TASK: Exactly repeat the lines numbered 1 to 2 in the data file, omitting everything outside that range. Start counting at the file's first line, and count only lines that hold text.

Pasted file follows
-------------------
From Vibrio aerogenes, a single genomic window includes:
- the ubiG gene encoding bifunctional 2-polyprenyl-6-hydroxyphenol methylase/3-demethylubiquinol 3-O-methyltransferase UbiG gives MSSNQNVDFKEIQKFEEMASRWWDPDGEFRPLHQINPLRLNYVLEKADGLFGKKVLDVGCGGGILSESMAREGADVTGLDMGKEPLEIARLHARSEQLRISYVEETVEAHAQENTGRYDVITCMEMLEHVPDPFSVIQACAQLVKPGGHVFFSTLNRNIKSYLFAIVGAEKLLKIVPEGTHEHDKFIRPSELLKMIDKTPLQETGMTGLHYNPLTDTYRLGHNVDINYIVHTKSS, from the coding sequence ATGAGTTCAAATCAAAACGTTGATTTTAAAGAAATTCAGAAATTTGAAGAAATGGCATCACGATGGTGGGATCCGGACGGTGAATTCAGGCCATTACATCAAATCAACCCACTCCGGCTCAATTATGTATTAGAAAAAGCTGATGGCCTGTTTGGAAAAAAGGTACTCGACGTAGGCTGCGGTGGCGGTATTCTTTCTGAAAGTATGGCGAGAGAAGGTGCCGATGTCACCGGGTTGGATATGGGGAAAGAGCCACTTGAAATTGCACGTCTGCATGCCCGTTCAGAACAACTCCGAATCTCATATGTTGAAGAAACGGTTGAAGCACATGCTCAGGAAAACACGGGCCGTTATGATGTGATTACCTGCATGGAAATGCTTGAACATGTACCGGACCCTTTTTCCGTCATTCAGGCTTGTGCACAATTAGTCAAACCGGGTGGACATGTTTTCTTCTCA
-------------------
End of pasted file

From Vibrio aerogenes, a single genomic window includes:
- the ubiG gene encoding bifunctional 2-polyprenyl-6-hydroxyphenol methylase/3-demethylubiquinol 3-O-methyltransferase UbiG gives MSSNQNVDFKEIQKFEEMASRWWDPDGEFRPLHQINPLRLNYVLEKADGLFGKKVLDVGCGGGILSESMAREGADVTGLDMGKEPLEIARLHARSEQLRISYVEETVEAHAQENTGRYDVITCMEMLEHVPDPFSVIQACAQLVKPGGHVFFSTLNRNIKSYLFAIVGAEKLLKIVPEGTHEHDKFIRPSELLKMIDKTPLQETGMTGLHYNPLTDTYRLGHNVDINYIVHTKSS, from the coding sequence ATGAGTTCAAATCAAAACGTTGATTTTAAAGAAATTCAGAAATTTGAAGAAATGGCATCACGATGGTGGGATCCGGACGGTGAATTCAGGCCATTACATCAAATCAACCCACTCCGGCTCAATTATGTATTAGAAAAAGCTGATGGCCTGTTTGGAAAAAAGGTACTCGACGTAGGCTGCGGTGGCGGTATTCTTTCTGAAAGTATGGCGAGAGAAGGTGCCGATGTCACCGGGTTGGATATGGGGAAAGAGCCACTTGAAATTGCACGTCTGCATGCCCGTTCAGAACAACTCCGAATCTCATATGTTGAAGAAACGGTTGAAGCACATGCTCAGGAAAACACGGGCCGTTATGATGTGATTACCTGCATGGAAATGCTTGAACATGTACCGGACCCTTTTTCCGTCATTCAGGCTTGTGCACAATTAGTCAAACCGGGTGGACATGTTTTCTTCTCA